Friday, January 1, 2021

In the cards

A while back, William Wildblood linked to a Guardian article about psychics' predictions for 2021. I didn't click on the link until today.

The article is illustrated by John Holcroft with a "wicked pack of cards" -- a fake Tarot with imagery drawn from the Satanic Revolution:


But the synchronicity fairies have played Holcroft for a fool, slipping in a few symbols of their own without his noticing. Take another look at the backs of the cards.


Ah, the familiar rainbow flag, symbol of diversity and perversity, right? But, no, it's actually a white flag with a rainbow on it, which is not the same thing at all. That's right, the sync fairies have actually tricked this sap into dedicating the year 2021 to Joan of Arc! And look at the whole design of the card. The world as a blue sphere in the center, and on either side a human figure bearing a white flag. Joan's banner had Christ in the center, holding the world as a blue sphere, and on either side an angel bearing a white lily. The word flag, of course, can also refer to a lilioid flower.

And take another look at this "Climate" card.


You see a wind turbine next to the Sun; I see a fleur-de-lys next to the radiant hand of God. You see a solar panel that just happens to be divided into a 4-by-4 grid. I see the Jerusalem Cross.


Where are those black and white images from? Would it surprise you to learn that they are details from the frontispiece of a book by Mark Twain?

How far that little candle throws his beams! Maid of Heaven, pray for us!

9 comments:

Bruce Charlton said...

" the sync fairies have actually tricked this sap into dedicating the year 2021 to Joan of Arc!"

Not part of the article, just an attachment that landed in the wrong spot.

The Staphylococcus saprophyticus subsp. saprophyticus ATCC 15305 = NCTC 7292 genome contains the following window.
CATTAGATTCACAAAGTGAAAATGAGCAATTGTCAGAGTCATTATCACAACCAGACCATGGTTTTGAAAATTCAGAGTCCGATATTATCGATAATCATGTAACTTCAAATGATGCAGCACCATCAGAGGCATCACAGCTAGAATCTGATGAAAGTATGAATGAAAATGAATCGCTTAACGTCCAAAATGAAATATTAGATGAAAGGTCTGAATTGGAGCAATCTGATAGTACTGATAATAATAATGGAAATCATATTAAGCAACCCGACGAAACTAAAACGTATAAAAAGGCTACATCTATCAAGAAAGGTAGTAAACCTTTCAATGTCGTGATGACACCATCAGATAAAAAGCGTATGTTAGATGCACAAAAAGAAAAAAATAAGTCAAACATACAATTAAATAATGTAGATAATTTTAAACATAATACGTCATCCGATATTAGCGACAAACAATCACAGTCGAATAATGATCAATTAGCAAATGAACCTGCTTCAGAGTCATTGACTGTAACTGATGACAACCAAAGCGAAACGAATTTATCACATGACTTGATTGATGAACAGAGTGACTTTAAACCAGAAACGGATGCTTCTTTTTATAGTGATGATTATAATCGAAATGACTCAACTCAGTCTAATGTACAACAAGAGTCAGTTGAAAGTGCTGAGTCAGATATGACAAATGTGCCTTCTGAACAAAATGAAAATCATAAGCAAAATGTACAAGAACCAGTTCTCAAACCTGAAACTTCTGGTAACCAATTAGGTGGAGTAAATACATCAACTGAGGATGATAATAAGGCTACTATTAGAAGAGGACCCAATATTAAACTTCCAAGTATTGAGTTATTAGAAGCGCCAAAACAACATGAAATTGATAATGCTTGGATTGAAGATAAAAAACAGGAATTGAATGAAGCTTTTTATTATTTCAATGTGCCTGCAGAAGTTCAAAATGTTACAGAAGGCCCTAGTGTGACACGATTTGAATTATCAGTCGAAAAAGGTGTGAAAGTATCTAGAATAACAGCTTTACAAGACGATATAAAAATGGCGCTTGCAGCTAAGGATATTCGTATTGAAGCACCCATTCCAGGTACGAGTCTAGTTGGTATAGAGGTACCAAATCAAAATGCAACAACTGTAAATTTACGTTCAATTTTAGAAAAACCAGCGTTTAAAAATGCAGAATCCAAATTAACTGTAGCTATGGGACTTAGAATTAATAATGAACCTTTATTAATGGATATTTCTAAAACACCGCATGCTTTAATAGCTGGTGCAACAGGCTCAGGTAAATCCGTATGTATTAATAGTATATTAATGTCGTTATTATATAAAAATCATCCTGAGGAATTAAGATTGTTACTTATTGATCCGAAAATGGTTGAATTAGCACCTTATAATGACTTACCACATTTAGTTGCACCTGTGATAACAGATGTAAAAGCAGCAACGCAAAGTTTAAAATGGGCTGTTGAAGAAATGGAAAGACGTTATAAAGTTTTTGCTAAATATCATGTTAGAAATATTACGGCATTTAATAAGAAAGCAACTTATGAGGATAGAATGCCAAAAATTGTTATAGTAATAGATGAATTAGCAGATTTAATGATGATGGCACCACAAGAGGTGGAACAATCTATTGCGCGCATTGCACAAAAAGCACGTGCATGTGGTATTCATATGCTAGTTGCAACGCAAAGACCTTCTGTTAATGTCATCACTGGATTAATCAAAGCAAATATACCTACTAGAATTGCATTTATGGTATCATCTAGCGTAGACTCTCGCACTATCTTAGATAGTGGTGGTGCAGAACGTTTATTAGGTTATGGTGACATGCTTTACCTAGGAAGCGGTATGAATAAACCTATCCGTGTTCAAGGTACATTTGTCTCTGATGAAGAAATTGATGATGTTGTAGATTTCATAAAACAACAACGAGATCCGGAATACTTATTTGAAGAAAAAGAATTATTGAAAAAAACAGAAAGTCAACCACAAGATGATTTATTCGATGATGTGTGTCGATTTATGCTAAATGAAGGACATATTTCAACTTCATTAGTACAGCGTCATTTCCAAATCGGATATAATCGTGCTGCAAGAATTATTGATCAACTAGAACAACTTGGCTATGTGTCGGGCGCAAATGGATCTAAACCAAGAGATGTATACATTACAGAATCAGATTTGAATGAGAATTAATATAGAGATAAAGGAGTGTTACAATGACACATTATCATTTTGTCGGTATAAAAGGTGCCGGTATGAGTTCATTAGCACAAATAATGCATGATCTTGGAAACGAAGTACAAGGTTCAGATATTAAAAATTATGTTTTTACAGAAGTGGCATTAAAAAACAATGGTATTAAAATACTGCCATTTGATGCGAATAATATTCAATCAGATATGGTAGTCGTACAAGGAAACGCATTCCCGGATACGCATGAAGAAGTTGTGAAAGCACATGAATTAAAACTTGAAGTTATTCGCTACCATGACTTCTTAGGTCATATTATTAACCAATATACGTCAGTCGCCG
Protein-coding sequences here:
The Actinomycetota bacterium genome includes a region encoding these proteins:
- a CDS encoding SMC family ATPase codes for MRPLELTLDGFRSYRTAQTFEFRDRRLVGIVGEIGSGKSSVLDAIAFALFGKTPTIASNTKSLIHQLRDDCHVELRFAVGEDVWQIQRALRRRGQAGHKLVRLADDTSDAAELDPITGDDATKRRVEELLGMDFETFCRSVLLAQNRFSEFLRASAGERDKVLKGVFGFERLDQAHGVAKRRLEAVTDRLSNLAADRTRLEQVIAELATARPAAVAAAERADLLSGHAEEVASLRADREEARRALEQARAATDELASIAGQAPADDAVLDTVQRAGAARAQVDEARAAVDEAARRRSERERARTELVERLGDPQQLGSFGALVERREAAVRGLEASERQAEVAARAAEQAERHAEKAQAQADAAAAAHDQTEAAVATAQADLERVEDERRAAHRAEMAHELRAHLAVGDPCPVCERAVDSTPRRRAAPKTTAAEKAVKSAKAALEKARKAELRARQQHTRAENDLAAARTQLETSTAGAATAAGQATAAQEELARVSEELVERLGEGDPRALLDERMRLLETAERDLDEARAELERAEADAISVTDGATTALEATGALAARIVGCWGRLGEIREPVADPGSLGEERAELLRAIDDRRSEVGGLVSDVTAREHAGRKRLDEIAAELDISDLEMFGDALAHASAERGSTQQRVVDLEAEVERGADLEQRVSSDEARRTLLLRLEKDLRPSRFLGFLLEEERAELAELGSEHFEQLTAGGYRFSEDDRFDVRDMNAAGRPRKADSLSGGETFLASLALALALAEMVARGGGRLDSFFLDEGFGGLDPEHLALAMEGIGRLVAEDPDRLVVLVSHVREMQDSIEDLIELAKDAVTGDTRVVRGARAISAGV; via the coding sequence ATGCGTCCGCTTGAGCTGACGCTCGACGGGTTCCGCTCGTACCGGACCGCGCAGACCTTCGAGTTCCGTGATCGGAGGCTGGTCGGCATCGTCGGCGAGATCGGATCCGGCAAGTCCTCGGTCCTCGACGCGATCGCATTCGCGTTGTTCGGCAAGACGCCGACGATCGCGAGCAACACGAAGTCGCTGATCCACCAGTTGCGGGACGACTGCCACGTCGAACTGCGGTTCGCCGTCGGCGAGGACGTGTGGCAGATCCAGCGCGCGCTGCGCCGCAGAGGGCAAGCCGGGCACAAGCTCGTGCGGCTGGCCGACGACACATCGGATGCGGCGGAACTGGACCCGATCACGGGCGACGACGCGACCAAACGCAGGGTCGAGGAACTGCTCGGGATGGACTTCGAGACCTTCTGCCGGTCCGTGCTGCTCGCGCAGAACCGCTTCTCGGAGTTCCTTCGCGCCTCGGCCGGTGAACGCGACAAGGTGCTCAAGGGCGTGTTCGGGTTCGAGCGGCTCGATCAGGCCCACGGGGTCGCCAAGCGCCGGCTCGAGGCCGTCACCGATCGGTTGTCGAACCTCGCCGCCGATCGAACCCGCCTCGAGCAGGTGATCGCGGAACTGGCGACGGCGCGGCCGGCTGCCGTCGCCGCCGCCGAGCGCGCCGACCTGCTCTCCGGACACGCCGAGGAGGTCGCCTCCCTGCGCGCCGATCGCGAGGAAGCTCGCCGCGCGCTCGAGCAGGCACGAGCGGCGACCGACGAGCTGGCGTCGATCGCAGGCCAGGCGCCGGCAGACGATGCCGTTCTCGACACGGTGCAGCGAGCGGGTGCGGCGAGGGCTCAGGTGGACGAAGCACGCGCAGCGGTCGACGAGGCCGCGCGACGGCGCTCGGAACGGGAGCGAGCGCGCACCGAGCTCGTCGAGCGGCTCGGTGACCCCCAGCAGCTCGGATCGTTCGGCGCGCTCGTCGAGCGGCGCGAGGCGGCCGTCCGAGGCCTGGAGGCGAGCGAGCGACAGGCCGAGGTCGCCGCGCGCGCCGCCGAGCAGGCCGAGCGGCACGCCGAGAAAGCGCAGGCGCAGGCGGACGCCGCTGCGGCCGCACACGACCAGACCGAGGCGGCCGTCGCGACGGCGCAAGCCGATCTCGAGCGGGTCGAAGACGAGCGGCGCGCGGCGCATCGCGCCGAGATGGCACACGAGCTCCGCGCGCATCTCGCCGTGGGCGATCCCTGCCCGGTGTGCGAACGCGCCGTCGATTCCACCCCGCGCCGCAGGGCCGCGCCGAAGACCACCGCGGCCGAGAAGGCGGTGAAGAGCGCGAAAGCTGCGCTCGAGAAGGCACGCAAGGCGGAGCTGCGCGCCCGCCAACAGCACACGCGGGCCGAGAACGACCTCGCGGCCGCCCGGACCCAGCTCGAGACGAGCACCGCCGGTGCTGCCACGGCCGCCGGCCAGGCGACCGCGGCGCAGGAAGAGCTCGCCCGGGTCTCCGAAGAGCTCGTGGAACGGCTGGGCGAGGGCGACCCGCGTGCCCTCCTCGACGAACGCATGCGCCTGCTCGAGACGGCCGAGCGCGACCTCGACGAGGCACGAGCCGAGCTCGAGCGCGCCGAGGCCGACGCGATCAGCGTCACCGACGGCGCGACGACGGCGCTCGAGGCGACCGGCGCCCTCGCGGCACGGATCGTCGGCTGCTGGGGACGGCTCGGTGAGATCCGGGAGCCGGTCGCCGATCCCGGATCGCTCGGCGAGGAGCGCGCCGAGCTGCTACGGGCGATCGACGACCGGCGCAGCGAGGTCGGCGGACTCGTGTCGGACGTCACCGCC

What does this actually mean? That drawing his illustration will tend to do the illustrator good, or the people who view it?

Or that it is a kind of private joke among the SFs, or that the twist negates, renders ineffectual, the intended symbolism?

Wm Jas Tychonievich said...

Just a joke, I think, but perhaps with some power to do good. The forces of evil certainly believe in the efficacy of symbolism even when it is hidden or “subliminal,” and they may well be right about that.

This is the sort of thing I have in mind when I talk about “Jungian slips.”

Wm Jas Tychonievich said...

Somewhat related: Cards also link Joan to the current year by way of her father’s name.

Jacques Darc = Jack Dark = Blackjack = Vingt-Un = 2021

Francis Berger said...

Consideration of actual meanings aside, the appearance of that rainbow flag in a mainstream article promoting positive 2021 prediction mere days after you explored the rainbow symbol in detail on this blog is remarkable and certainly meaningful.

Francis Berger said...

My Captain Obvious level of symbol interpretation managed to notice that the fortune teller's right hand is adorned with a large blue ring, while her left hand displays a smaller, red ring.

Wm Jas Tychonievich said...

I guess obviousness is relative, Frank! What meaning do you see in the rings?

The right hand has a blue ring on the middle (Saturn) finger and holds the Economy card? (How many pounds is that on the card?)

The left hand has a red ring on the ring (Sun) finger and holds seven hidden cards marked with the sign of Joan of Arc.

Twelve cards total for the months of the year? Is the first card the rightmost or the leftmost? I assume the former: Freedom is the last visible card, because once Freedom appears, there’s no telling what’s coming next.

Five visible cards takes us up to the end of May — that is, up to the feast day of St. Joan.

Francis Berger said...

That's good, but my observation is far more elementary. I get the sense the artist may have been channeling the choice between the blue and red pill (á la the Matrix). The hand with the blue ring makes everything visible, while the cards in the red-ringed hand remain concealed - that is, you can only see the back of the cards, which all feature the rainbow flag. Choose the blue ring - everything stays the same; red ring - the revelation of a life-changing truth.

That's it. As you can see, I really suck at this.

Bruce Charlton said...

What I like about this kind of stuff - although, as you know, it goes against my grain! - is that it is an excellent antidote to the deadly assumption that nothing *really* means anything.

The opposite view is - at least - so much more Fun.

Wm Jas Tychonievich said...

Good interpretation, Frank!

Also, Narya and Vilya?

Never mind, Lord . . .

Please, God, save us from this terrible storm -- oh, never mind, it's just stopped! -- traditional prayer Good night, Westley. Good work...